This post was co-authored with Dash Davidson.
Major League Baseball's All Star Game is played this week in Cincinnati. This year's midsummer classic has garnered significant attention for the players selected to the game -- and those perhaps should have been and were not. The players in the All Star Game are chosen by one of three different methods: Fan selection for the starting lineup of each league; Peer selection by the players for 8 pitchers and 8 positional backups for each team; Managers selection to fill out the remaining roster spots until each team has 34 players.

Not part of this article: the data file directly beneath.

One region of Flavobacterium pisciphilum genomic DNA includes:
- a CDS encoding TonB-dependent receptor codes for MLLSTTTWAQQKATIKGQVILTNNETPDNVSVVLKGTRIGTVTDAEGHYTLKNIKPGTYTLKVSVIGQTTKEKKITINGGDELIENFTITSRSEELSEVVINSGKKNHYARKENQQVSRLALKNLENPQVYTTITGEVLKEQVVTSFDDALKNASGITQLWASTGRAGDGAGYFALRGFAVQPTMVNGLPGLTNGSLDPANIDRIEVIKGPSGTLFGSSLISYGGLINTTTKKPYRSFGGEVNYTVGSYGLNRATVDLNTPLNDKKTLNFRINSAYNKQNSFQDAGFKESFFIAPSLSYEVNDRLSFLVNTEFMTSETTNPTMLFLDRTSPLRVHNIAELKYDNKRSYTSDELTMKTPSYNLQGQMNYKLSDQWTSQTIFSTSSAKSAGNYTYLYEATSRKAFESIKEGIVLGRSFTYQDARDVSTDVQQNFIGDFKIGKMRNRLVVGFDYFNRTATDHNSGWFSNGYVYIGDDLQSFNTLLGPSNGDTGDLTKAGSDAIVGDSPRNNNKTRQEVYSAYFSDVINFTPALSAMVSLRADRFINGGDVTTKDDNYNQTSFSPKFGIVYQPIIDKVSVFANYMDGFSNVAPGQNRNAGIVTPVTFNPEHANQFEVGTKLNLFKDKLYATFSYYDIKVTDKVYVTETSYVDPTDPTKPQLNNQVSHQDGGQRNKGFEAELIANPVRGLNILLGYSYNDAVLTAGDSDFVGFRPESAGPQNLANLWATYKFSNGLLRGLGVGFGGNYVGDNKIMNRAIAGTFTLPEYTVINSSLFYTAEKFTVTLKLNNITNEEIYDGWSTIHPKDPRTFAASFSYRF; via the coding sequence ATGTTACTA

Unlike in the MVP, Cy Young, or Rookie of the Year voting at the end of the season, sportswriters and industry insiders have no say whatsoever in selection for the All Star Game -- which can lead unpredictable results. This year is a prime example. Consider the Kansas City Royals, coming off of their first World Series appearance since 1985 and boasting one of the most galvanized fan-bases in the game. They managed to vote in four starters to the All Star Game through the fan balloting process. This is in stark contrast to previous years when larger market teams, with larger fan bases have dominated the fan vote of the All Star Game. In fact the game in Cincinnati will represent the first time in baseball history that no player from either the New York Yankees or Boston Red Sox will be in the starting lineup. Notable players were also left off the All Star Game roster -- specifically Alex Rodriguez, baseball's firebrand, who has been enjoying an incredible season at 40 years old following his year-long suspension in 2014.